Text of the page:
Synthesis of HTADP A mixture of 3,5-diphenyl-4-amino-1,2,4-triazole (1 mole), and benzaldehyde (1 mole) in ethanol, with a small amount of l’APTS (acidic paratoluene sulfonic) was heated in a steel autoclave for 1.5 to 2 h. After cooling, the reaction mixture was diluted with a small amount of ethanol, which separated, was filtered off, the filtrate was evaporated under reduce pressure and the residue crystallised from ethanol. Biocide Cetyltrimethylammonium bromide (CTAB) is well known as a potential biocide and cationic surfactant. Indeed several authors have studied the influence of CTAB on the corrosion control of mild steel [17,20]. Besides corrosion inhibitors (surfactants) are widely employed in the petroleum industry to protect iron, alloys and steel equipment used in drilling, production, and transport and refining of hydrocarbons [21-24]. Electrochemical measurement Electrochemical experiments were conducted using impedance equipment (Voltalab model PGZ 100) and controlled with Tacussel corrosion analysis software model Voltamaster 4. A conventional three electrode cylindrical glass and thermostated cell. The working electrode was Brass strips with surface area of 0.8 cm2. A platinum plate of surface area of 2 cm2 as the auxiliary electrode (CE) and Ag/AgCl were used as the reference electrodes, The working electrode was immersed in test solution for 60 min until a steady state open circuit potential (Eocp) was obtained. The rotating sweep rate was maintained at 1000 rpm. The impedance measurements (EIS) were carried-out at Ecorr after immersion in a solution without bubbling, After the determination of steady state current at a given potential, sine wave voltage (10 mV) peak to peak, at the frequencies between 100 KHz and 10 mHz was superimposed on the open circuit potential. The impedance diagrams are given in the Nyquist representation. Values of Rp and Cdl were obtained from Nyquist plots. For polarisation curves, Potentiodynamic polarisation studies was performed with a scan rate of 1 mv.s-1 in the potential range from -1200 mv to +400 mv relative to the corrosion potential. The polarization curves were corrected for the ohmique drop measured by electrochemical impedance spectroscopy. RESULTS AND DISCUSSION Polarization curves The working electrode was immersed in test solution during 1 h until steady-state open circuit potential (Eocp) was obtained. Polarisation curves of Cu-40Zn alloy in 3% Nacl solution pure and polluted by yeast. The effect of 10-3 M HTADP at different media was studied. The cathodic polarization curves was recorded by polarization form Eocp to negative direction and the anodic polarization curves was recorded from the Eocp to positive direction. Cathodic curves The cathodic curves obtained in 3% Nacl pure and polluted by yeast and in the presence of HTADP are shown in Figure 2.

image Examination of this figure shows that. In Nacl 3% pure; the two distinct regions appearing. From Ecorr to -650 mv/Ag-Agcl the active region (apparent tafel region) and from -650 mv to -1200 mv/Ag-Agcl. This result reveals that the mechanism of reduction dissolved oxygen is a mixed process (diffusion/activation).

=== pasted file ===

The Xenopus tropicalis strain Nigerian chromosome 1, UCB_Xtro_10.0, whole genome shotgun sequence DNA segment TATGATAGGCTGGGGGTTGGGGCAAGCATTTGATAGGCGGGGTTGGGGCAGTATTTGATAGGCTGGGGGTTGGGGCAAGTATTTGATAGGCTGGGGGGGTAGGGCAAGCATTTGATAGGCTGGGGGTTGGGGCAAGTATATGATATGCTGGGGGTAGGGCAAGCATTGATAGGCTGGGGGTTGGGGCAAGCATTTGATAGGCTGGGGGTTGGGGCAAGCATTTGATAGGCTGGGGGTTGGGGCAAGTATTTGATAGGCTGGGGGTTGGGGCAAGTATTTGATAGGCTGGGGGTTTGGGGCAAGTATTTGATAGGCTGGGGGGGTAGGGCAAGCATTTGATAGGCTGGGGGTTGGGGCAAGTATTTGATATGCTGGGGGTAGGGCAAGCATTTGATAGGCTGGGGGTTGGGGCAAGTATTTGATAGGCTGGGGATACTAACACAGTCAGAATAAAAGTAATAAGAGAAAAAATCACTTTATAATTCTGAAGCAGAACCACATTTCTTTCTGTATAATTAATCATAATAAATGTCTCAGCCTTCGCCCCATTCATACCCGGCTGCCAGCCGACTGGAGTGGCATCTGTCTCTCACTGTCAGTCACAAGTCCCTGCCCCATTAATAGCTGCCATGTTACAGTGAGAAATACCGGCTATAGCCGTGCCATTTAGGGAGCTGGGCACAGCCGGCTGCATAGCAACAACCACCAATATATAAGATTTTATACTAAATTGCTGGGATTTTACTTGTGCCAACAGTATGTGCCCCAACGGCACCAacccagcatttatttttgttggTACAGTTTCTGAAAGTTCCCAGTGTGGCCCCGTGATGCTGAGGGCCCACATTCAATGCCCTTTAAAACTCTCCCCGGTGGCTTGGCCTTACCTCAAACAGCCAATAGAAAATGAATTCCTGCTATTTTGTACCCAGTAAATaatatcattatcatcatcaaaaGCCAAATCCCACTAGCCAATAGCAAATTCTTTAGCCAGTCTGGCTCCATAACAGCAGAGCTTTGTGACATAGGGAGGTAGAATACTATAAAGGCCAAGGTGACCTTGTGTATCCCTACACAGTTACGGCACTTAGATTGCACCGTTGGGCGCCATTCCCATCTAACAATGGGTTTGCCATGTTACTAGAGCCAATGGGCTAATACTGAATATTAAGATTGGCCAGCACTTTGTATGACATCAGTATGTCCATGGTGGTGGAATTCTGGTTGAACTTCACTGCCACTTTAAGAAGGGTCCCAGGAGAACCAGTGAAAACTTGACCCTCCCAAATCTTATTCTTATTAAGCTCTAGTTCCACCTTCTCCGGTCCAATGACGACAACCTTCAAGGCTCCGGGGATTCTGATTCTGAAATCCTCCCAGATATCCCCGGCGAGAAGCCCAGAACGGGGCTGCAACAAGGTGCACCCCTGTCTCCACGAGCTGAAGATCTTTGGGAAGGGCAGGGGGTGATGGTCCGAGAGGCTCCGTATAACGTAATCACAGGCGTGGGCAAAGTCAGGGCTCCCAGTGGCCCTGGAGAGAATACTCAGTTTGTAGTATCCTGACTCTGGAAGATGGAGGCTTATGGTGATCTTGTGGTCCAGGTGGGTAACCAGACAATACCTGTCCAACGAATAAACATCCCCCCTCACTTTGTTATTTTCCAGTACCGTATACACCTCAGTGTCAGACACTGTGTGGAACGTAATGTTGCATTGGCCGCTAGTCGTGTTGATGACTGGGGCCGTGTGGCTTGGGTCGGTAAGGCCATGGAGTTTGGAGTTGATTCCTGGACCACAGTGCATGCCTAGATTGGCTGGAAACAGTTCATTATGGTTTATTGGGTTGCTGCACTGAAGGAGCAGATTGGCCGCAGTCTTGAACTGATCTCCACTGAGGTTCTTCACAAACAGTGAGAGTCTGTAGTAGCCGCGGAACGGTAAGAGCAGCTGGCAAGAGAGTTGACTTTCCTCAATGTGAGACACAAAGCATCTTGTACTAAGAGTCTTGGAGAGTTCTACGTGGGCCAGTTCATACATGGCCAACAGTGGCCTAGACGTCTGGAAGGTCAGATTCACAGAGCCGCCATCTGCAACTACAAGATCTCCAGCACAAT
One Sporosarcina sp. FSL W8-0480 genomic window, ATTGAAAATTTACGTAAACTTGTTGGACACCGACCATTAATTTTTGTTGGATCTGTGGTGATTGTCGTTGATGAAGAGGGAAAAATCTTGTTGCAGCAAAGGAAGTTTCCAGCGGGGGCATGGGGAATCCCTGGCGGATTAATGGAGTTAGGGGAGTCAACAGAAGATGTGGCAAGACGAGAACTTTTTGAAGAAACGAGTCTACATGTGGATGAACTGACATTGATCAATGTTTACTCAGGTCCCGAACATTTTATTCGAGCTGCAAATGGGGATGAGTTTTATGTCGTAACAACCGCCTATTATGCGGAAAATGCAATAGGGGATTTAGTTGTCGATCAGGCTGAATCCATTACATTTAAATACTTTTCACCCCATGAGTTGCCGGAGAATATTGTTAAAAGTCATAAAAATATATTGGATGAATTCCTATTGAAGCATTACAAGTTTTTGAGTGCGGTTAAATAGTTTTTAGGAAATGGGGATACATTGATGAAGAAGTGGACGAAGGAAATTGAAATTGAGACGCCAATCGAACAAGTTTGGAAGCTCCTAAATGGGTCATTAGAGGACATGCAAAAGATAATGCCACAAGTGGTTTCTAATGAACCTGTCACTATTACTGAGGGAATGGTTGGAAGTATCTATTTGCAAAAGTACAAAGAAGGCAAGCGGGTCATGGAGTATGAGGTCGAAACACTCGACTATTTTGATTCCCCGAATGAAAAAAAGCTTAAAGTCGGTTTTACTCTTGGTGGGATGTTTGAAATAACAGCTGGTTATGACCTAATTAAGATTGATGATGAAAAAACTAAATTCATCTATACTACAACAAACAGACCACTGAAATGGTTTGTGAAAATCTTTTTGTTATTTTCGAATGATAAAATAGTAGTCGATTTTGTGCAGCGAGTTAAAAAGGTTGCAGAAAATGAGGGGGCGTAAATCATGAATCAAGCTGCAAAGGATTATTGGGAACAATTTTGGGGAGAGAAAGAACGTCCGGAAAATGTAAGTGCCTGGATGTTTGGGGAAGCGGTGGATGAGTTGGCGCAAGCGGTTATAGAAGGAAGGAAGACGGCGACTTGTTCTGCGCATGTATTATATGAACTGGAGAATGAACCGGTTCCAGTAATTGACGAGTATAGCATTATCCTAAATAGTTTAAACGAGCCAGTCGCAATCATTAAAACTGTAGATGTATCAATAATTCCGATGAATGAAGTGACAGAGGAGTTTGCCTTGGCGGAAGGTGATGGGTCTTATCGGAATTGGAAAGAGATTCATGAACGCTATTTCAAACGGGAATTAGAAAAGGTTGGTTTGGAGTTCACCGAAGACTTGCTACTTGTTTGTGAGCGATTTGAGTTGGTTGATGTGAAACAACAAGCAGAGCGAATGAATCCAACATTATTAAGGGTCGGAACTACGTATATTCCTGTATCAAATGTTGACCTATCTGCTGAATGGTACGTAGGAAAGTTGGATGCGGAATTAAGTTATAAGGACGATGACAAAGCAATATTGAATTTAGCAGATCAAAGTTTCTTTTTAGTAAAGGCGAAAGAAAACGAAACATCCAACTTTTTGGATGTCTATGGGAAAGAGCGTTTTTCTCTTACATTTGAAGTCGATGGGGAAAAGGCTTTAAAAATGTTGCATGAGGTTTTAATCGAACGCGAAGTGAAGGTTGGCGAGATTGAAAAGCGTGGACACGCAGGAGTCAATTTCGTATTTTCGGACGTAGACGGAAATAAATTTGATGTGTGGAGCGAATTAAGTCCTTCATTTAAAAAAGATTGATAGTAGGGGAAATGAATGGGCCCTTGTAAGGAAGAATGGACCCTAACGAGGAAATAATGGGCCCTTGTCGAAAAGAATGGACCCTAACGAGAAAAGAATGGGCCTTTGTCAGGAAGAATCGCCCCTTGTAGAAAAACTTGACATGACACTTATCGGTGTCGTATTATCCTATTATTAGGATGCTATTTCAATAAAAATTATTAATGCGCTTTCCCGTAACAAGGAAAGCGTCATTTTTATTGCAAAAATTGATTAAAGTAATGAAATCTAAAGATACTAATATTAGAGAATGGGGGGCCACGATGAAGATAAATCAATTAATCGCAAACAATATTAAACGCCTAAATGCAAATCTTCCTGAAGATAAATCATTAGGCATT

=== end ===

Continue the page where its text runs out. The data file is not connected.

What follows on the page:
In 3% Nacl polluted by 100 ppm of yeast. The cathodic current density increases from 0.6 without yeast to 0.7 with yeast. The addition of 100 ppm of yeast accelerates the corrosion process by formation the biofilm. We note also a decrease the current densities with addition of HTADP to Nacl 3% solution polluted by yeast. Indicating that the addition of HTADP can influence in cathodic charge transfer. The cathodic reaction is a mixed process (diffusion/activation). The inhibition effeciencies were calculated from polarisation curves using relation.


Were the icorr° (inh) and icorr are the corrosion current density (μ values without and with inhibitor respectively. Anodic curves Figure 3 shows the anodic curves of Brass in Nacl 3%, without and with yeast. In the absence and in the presence of yeast.


In Nacl 3% pure; the two distinct regions appearing in the anodic polarization curve were the active dissolution region (apparent tafel region), the active-to-passive transition region. The addition of 100 ppm yeast caused the increase the anodic current indicating that microorganisms accelerate the dissolution Brass by formation a biofilm. The mechanism of anodic dissolution of Brass in presence the yeast. In initial stage, zinc forms ZnO [25-27]: Zn+H2O → ZnO+2H++2 e

And copper form Cu2O: 2 Cu+H2O → Cu2O+2H++2e- After this stage, the yeast covered surface and act to barrier to the oxygen diffusion on the surface. This result caused the acceleration of reaction [28,29]: Cu++Cl- → CuCl 2CuCl → Cu+CuCl2 And Zn2++2 Cl- → ZnCl2 On adding HTADP to the 3% NaCl polluted by 100 ppm of yeast decrease the anodic current density by adsorption of the triazole derivative on the Brass by interaction of inhibitor with already adsorbed chloride ions in the presence of inhibition the anodic curves were shifted towards positive potential region (Table 1).